In another sign of Republican unease with the president’s Iraq policies, a third GOP senator expressed support Thursday for pulling U.S. forces out of Iraq under certain conditions.
Sen. Olympia J. Snowe announced she would sponsor a bill to require American commanders to plan a withdrawal within 120 days of the bill’s enactment, unless the Iraqi government meets a series of benchmarks.
“The Iraq government needs to understand that our commitment is not infinite,” said Snowe, a moderate from Maine who frequently departs from the party line.
President Bush has insisted that Congress not impose any limits on his conduct of the four-year-old war. But Snowe has taken issue with that view.
“It is our business as well,” she said Thursday.
Snowe is not backing a Senate Democratic plan approved last month that would require the president to begin withdrawing troops within 120 days and would set a nonbinding goal of complete withdrawal by March.
But that plan did draw the support of two GOP senators, Chuck Hagel of Nebraska and Gordon H. Smith of Oregon.
The Senate proposal and a House version approved last month -- which both include benchmarks for the Iraqi government -- are being merged into one proposal.
Democratic leaders said they expected to have the compromise measure ready for a vote next week.
Bush, who has promised to veto the measure and has spoken out forcefully against it, took his campaign on the road Thursday at a town hall event in House Minority Leader John A. Boehner’s western Ohio district.
Bush met with about 500 people from the Dayton area selected by the chamber of commerce and Boehner’s office.
For the first time in more than a year, he engaged in a lengthy question session with an audience.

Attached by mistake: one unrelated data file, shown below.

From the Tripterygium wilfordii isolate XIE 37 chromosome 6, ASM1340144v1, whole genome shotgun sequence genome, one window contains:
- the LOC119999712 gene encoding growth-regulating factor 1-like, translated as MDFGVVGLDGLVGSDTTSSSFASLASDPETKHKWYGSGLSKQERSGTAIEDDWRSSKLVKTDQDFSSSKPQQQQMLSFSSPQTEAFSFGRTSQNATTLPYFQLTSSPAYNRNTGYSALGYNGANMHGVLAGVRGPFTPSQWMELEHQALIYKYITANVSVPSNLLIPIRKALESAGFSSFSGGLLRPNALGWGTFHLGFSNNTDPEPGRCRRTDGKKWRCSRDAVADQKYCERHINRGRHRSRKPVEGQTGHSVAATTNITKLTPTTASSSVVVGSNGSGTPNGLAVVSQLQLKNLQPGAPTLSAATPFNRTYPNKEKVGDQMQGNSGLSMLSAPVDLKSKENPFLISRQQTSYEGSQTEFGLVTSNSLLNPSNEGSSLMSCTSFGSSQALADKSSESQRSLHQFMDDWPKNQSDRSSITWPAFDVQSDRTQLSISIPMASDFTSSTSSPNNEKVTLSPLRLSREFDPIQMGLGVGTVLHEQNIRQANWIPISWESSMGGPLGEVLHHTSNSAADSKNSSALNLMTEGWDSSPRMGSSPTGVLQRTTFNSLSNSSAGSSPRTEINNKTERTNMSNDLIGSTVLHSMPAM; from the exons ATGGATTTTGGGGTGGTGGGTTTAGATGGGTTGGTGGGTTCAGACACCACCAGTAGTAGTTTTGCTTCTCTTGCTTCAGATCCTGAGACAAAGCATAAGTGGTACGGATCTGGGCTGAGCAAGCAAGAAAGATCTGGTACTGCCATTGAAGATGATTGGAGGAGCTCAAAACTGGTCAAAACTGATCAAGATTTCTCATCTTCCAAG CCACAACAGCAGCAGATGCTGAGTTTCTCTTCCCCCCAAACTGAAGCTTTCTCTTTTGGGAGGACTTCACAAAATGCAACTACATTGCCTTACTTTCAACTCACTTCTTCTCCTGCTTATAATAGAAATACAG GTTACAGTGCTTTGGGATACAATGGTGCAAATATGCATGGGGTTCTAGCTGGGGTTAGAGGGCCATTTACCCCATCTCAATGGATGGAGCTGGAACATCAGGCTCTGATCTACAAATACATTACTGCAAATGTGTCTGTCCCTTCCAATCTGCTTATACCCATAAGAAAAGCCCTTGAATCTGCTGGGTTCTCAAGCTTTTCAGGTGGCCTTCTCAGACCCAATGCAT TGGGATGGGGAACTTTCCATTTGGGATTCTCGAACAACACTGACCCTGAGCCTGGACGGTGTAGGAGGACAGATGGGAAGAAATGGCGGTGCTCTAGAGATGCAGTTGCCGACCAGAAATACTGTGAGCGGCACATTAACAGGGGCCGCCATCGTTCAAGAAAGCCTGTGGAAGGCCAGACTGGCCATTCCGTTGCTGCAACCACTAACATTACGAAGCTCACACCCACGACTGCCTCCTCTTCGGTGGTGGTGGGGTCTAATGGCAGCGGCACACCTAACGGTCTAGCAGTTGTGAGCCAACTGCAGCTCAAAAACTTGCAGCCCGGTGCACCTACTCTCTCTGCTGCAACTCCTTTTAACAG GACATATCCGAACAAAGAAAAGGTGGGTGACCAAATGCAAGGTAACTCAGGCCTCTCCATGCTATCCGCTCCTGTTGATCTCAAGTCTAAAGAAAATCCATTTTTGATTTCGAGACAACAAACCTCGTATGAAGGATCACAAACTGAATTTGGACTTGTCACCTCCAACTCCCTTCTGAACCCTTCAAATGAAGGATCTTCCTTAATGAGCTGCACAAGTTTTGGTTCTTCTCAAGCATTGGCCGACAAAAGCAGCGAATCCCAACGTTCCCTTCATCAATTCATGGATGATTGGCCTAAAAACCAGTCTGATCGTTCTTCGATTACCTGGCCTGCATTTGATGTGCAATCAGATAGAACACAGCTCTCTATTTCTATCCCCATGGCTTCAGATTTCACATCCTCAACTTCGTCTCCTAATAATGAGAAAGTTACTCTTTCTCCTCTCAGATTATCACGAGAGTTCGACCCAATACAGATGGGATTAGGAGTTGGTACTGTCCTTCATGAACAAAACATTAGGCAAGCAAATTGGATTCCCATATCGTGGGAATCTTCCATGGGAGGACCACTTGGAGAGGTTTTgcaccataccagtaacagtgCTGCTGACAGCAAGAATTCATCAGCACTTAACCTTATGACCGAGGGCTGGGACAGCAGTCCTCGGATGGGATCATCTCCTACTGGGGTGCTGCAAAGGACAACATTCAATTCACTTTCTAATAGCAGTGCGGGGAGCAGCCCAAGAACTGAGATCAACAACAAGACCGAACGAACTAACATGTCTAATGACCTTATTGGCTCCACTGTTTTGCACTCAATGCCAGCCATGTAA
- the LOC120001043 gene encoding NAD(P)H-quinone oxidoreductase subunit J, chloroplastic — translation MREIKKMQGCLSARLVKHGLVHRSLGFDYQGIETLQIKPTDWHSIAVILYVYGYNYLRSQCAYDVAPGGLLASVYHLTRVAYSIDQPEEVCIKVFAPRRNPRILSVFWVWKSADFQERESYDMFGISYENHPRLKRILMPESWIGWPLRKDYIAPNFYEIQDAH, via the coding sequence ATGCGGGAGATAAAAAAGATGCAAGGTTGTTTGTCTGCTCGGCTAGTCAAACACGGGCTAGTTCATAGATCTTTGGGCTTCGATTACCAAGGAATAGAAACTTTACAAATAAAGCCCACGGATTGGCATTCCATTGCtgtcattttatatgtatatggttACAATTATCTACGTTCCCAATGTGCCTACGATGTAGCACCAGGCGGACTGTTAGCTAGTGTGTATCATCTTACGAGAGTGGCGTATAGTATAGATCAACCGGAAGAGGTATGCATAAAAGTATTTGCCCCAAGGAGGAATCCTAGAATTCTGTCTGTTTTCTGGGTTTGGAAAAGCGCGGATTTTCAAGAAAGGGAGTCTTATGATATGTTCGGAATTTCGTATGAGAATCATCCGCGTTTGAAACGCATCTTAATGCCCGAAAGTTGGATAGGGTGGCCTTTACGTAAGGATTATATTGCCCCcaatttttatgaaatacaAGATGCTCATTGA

Bush repeated warnings that a precipitous withdrawal from Iraq would risk a wider war in the Middle East and allow extremists to “follow us here.” He also cautioned that chaos in the region “could cause the Middle East to enter into a nuclear arms race.”
Snowe’s legislation marks another challenge to a White House that has worked to keep GOP lawmakers on Capitol Hill from backing any congressionally mandated limits on the president’s war powers.
The effort has been very successful. Only two GOP lawmakers in the House and two in the Senate crossed the aisle last month to vote for the Democratic withdrawal plans.
And congressional Republicans have repeatedly reiterated their support for the president in recent weeks, traveling to the White House to stand with the chief executive.
At the Capitol, Senate Minority Whip Trent Lott (R-Miss.) dismissed the effect of Snowe’s challenge to the president’s leadership.
“It doesn’t matter.... We’ve got plenty of votes,” said Lott, whose 49-member caucus could sustain more than a dozen defections and still prevent Democrats from overriding a veto.
Republican leaders Thursday focused their attacks on Senate Majority Leader Harry Reid of Nevada, who said at a news conference that he believed “the war is lost.”
“I can’t begin to imagine how our troops in the field, who are risking their lives every day, are going to react when they get back to base and hear that the Democrat leader of the United States Senate has declared the war is lost,” said Senate Minority Leader Mitch McConnell (R-Ky.).
But Republicans face greater challenges to keeping their members in line as public impatience with the violence in Iraq mounts.
McConnell refused last week to say when he thought Americans would know whether Bush’s surge had succeeded.
But some Republicans who voted with the White House last month are saying privately that the president has only a few more months to demonstrate success.
In her proposed legislation, which has no cosponsors, Snowe put her own limit at four months.
Under her bill, if the Iraqi government has not met the benchmarks -- which include disarming militias, amending the constitution and passing legislation to equitably share energy resources -- the U.S. commander in Iraq must submit a plan for withdrawing U.S. forces.
“Americans are losing patience with the failure of the leadership in Baghdad to end the sectarian violence and move toward national reconciliation,” she said.